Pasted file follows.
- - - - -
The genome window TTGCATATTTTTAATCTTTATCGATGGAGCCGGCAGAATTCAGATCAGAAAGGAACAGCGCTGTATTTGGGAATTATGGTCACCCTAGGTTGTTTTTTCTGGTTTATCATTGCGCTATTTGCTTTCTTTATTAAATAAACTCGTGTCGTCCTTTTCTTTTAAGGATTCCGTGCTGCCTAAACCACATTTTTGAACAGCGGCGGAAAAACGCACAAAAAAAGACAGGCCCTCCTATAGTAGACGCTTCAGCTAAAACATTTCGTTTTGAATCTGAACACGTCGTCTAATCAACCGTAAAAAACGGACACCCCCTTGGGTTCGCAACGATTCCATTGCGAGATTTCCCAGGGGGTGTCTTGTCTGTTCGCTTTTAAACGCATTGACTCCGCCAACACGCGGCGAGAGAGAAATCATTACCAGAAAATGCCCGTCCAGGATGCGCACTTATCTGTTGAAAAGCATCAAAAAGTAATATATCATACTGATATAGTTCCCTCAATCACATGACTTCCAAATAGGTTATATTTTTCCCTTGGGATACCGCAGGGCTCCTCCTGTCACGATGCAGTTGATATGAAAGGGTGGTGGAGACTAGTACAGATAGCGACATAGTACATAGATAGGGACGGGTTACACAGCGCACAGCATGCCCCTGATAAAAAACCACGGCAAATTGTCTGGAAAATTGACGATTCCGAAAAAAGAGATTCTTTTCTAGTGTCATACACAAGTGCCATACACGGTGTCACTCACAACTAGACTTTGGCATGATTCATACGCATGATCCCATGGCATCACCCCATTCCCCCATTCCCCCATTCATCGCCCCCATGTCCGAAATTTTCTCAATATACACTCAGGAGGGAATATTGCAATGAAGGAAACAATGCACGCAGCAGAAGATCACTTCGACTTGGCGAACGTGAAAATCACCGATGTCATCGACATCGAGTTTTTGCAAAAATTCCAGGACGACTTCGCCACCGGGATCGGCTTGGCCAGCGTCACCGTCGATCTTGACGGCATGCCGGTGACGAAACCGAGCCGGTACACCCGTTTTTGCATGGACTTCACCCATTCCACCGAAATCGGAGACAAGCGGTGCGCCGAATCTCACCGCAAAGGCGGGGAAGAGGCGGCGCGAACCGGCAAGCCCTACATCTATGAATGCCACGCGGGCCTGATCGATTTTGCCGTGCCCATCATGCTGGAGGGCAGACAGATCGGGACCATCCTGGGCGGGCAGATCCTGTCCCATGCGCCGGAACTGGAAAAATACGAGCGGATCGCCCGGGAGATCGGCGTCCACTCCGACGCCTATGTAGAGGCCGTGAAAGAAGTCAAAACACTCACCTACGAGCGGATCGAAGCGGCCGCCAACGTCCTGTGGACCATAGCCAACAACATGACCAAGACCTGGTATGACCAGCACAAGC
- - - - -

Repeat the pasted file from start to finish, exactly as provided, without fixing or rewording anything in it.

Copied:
The genome window TTGCATATTTTTAATCTTTATCGATGGAGCCGGCAGAATTCAGATCAGAAAGGAACAGCGCTGTATTTGGGAATTATGGTCACCCTAGGTTGTTTTTTCTGGTTTATCATTGCGCTATTTGCTTTCTTTATTAAATAAACTCGTGTCGTCCTTTTCTTTTAAGGATTCCGTGCTGCCTAAACCACATTTTTGAACAGCGGCGGAAAAACGCACAAAAAAAGACAGGCCCTCCTATAGTAGACGCTTCAGCTAAAACATTTCGTTTTGAATCTGAACACGTCGTCTAATCAACCGTAAAAAACGGACACCCCCTTGGGTTCGCAACGATTCCATTGCGAGATTTCCCAGGGGGTGTCTTGTCTGTTCGCTTTTAAACGCATTGACTCCGCCAACACGCGGCGAGAGAGAAATCATTACCAGAAAATGCCCGTCCAGGATGCGCACTTATCTGTTGAAAAGCATCAAAAAGTAATATATCATACTGATATAGTTCCCTCAATCACATGACTTCCAAATAGGTTATATTTTTCCCTTGGGATACCGCAGGGCTCCTCCTGTCACGATGCAGTTGATATGAAAGGGTGGTGGAGACTAGTACAGATAGCGACATAGTACATAGATAGGGACGGGTTACACAGCGCACAGCATGCCCCTGATAAAAAACCACGGCAAATTGTCTGGAAAATTGACGATTCCGAAAAAAGAGATTCTTTTCTAGTGTCATACACAAGTGCCATACACGGTGTCACTCACAACTAGACTTTGGCATGATTCATACGCATGATCCCATGGCATCACCCCATTCCCCCATTCCCCCATTCATCGCCCCCATGTCCGAAATTTTCTCAATATACACTCAGGAGGGAATATTGCAATGAAGGAAACAATGCACGCAGCAGAAGATCACTTCGACTTGGCGAACGTGAAAATCACCGATGTCATCGACATCGAGTTTTTGCAAAAATTCCAGGACGACTTCGCCACCGGGATCGGCTTGGCCAGCGTCACCGTCGATCTTGACGGCATGCCGGTGACGAAACCGAGCCGGTACACCCGTTTTTGCATGGACTTCACCCATTCCACCGAAATCGGAGACAAGCGGTGCGCCGAATCTCACCGCAAAGGCGGGGAAGAGGCGGCGCGAACCGGCAAGCCCTACATCTATGAATGCCACGCGGGCCTGATCGATTTTGCCGTGCCCATCATGCTGGAGGGCAGACAGATCGGGACCATCCTGGGCGGGCAGATCCTGTCCCATGCGCCGGAACTGGAAAAATACGAGCGGATCGCCCGGGAGATCGGCGTCCACTCCGACGCCTATGTAGAGGCCGTGAAAGAAGTCAAAACACTCACCTACGAGCGGATCGAAGCGGCCGCCAACGTCCTGTGGACCATAGCCAACAACATGACCAAGACCTGGTATGACCAGCACAAGC